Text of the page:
One of the biggest peer to peer bitcoin exchange with a network of kiosks across the world is building schools in Africa funded with bitcoin.
“The #BuiltWithBitcoin initiative is a testament to the power of cryptocurrency. We firmly believe that it can improve lives and make the world a better place,” says Ray Youssef, the CEO and co-founder of Paxful.
Last year they were accused by a Nigerian NGO of locking out Nigerians from their platform, with Youssef stating at the time
“Selling used gift cards over and over is FRAUD, yes this is a CRIME… Funds will go towards victims or SCHOOLs.”
They have built two schools already, both in Rwanda, furnished with solar panels and still costing a total of just $100,000 each.
They are in the process of building two more schools, one in Kenya and another in Nigeria.
The Nigerian one (pictured) is almost finished says Paxful: “We’re now installing solar panels, fencing the campus, and assembling the furniture for the students and staff.”
Their aim is to build “100 schools, water wells, and community gardens for sustainable agriculture funded entirely by bitcoin.”
About 13 bitcoin have already been donated to the project, which uses funds from individuals determined to be scammers after settling a dispute following a peer to peer transaction on their platform, towards building these schools and other initiatives.
That includes Pencils of Promise (“PoP”) which tries to provide educational opportunities in Africa.
Making this all very interesting because the Estonia based Paxful is kind of acting like a government in punishing a criminal by seizing their funds to then use those funds to build infrastructure.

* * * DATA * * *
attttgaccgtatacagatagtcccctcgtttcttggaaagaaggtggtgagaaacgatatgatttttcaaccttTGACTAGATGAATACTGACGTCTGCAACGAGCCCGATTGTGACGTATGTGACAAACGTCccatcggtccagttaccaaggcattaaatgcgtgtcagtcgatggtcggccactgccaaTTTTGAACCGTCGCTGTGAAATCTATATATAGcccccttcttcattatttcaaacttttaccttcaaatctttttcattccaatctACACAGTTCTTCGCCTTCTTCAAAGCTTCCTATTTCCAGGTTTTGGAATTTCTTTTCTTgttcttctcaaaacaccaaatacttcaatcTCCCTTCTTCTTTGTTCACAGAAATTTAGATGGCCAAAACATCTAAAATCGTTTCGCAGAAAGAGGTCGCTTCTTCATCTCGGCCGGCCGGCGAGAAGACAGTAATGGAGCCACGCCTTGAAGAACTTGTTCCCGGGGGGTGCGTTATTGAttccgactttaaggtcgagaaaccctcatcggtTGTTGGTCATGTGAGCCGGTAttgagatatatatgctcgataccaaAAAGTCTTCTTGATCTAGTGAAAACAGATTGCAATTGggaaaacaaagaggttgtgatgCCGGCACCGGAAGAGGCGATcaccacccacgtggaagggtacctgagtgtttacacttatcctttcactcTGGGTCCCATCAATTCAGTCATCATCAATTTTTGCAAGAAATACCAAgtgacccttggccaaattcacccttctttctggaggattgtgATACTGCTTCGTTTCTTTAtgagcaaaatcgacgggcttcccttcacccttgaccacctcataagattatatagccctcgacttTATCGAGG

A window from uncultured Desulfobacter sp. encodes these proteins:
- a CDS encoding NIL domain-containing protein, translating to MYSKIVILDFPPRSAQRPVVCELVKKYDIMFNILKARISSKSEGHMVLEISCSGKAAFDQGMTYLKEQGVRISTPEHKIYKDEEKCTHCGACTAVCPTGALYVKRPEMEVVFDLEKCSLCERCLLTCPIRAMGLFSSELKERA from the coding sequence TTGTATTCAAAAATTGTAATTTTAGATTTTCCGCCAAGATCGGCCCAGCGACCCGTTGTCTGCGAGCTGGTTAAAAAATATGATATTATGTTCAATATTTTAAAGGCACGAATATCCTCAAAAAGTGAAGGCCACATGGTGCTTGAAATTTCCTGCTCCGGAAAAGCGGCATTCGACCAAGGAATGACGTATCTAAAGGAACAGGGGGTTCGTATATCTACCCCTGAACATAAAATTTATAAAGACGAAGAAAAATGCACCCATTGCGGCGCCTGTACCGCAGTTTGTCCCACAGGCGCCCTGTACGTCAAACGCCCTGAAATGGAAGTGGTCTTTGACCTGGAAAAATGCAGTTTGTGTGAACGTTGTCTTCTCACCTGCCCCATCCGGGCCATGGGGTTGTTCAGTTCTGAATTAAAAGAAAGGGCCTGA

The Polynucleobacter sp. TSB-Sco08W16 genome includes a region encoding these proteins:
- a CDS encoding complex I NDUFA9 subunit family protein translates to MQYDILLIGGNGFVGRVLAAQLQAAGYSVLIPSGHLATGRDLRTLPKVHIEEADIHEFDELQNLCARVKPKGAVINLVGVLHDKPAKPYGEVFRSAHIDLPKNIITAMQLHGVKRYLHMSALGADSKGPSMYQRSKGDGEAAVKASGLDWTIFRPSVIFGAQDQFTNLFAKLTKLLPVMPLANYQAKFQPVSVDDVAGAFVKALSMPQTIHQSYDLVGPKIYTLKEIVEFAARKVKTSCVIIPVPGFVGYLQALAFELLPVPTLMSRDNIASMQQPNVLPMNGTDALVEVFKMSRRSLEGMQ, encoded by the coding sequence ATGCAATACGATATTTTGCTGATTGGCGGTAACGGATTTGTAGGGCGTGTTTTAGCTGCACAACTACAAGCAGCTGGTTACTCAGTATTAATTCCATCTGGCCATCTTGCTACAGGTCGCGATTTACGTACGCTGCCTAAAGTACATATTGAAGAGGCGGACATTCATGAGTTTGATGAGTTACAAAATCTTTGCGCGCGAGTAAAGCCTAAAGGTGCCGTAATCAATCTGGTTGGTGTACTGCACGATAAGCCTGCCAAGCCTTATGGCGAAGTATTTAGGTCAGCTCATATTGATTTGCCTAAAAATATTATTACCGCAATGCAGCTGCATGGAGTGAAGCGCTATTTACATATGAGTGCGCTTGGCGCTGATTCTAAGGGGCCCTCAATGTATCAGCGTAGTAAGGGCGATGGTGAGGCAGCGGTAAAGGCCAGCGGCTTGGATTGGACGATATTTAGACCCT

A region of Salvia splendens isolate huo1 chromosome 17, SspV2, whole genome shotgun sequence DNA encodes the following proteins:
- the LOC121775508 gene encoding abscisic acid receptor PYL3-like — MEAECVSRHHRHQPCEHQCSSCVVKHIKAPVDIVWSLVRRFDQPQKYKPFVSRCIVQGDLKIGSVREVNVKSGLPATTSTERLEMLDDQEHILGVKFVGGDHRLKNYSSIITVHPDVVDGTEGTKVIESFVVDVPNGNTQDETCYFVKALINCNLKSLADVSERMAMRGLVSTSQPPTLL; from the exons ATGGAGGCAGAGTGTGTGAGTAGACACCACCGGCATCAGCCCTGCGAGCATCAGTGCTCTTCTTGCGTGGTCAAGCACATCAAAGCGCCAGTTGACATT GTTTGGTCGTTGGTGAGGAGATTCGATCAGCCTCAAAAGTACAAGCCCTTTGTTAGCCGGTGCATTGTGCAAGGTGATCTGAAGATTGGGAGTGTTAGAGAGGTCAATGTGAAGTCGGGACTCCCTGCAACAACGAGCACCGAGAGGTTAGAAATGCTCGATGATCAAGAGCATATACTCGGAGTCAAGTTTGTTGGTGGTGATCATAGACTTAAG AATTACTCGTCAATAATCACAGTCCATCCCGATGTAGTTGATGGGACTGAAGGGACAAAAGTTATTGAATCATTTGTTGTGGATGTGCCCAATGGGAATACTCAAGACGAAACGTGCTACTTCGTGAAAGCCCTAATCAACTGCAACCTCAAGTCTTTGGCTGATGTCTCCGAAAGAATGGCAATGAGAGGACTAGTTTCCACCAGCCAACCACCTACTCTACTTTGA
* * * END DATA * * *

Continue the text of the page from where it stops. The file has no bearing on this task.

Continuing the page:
The difference is that Paxful is accountable because there’s significant competition in the peer to peer space where they’re close to overtaking Localbitcoins with $40 million in weekly global volumes.
They have already overtaken Localbitcoins in China, indicating the exchange has built a certain reputation for trustworthiness in adjudication.
Their charitable arm further makes them stand out as they’re the only exchange of scale to have such initiative as far as we are aware.
Moreover as this is private enterprise, they appear to be moving with significant speed in building four schools so far in about three years.
So bringing both bitcoin and education to the continent which has developed significantly with Nigeria now having a GDP of $450 billion, but very high inflation at 15%.
They’re Paxful’s second biggest market, with Youssef stating “we used gift cards to seed Nigeria with bitcoin” five years ago when they arrived and it worked, bringing down the then 30% bitcoin premium.
Now they see a 137% growth in new registrations from Nigeria between January and September with volumes growing by about 19% a year.